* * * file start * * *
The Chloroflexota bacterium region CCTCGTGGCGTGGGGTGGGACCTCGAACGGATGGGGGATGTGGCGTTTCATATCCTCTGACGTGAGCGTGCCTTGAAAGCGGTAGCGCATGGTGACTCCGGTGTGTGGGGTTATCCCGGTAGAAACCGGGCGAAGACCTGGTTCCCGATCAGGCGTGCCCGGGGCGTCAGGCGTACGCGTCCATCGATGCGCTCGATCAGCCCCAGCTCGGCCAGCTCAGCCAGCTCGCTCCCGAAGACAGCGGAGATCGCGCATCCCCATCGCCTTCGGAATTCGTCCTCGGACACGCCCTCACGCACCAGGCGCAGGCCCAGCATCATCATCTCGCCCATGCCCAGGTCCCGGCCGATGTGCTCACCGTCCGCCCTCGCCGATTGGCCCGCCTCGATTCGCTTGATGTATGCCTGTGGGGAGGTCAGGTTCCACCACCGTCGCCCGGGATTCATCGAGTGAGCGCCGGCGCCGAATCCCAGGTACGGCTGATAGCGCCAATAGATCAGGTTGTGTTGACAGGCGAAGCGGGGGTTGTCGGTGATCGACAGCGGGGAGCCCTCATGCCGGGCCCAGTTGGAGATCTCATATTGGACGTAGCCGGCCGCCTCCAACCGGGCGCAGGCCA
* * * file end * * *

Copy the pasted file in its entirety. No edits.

The Chloroflexota bacterium region CCTCGTGGCGTGGGGTGGGACCTCGAACGGATGGGGGATGTGGCGTTTCATATCCTCTGACGTGAGCGTGCCTTGAAAGCGGTAGCGCATGGTGACTCCGGTGTGTGGGGTTATCCCGGTAGAAACCGGGCGAAGACCTGGTTCCCGATCAGGCGTGCCCGGGGCGTCAGGCGTACGCGTCCATCGATGCGCTCGATCAGCCCCAGCTCGGCCAGCTCAGCCAGCTCGCTCCCGAAGACAGCGGAGATCGCGCATCCCCATCGCCTTCGGAATTCGTCCTCGGACACGCCCTCACGCACCAGGCGCAGGCCCAGCATCATCATCTCGCCCATGCCCAGGTCCCGGCCGATGTGCTCACCGTCCGCCCTCGCCGATTGGCCCGCCTCGATTCGCTTGATGTATGCCTGTGGGGAGGTCAGGTTCCACCACCGTCGCCCGGGATTCATCGAGTGAGCGCCGGCGCCGAATCCCAGGTACGGCTGATAGCGCCAATAGATCAGGTTGTGTTGACAGGCGAAGCGGGGGTTGTCGGTGATCGACAGCGGGGAGCCCTCATGCCGGGCCCAGTTGGAGATCTCATATTGGACGTAGCCGGCCGCCTCCAACCGGGCGCAGGCCA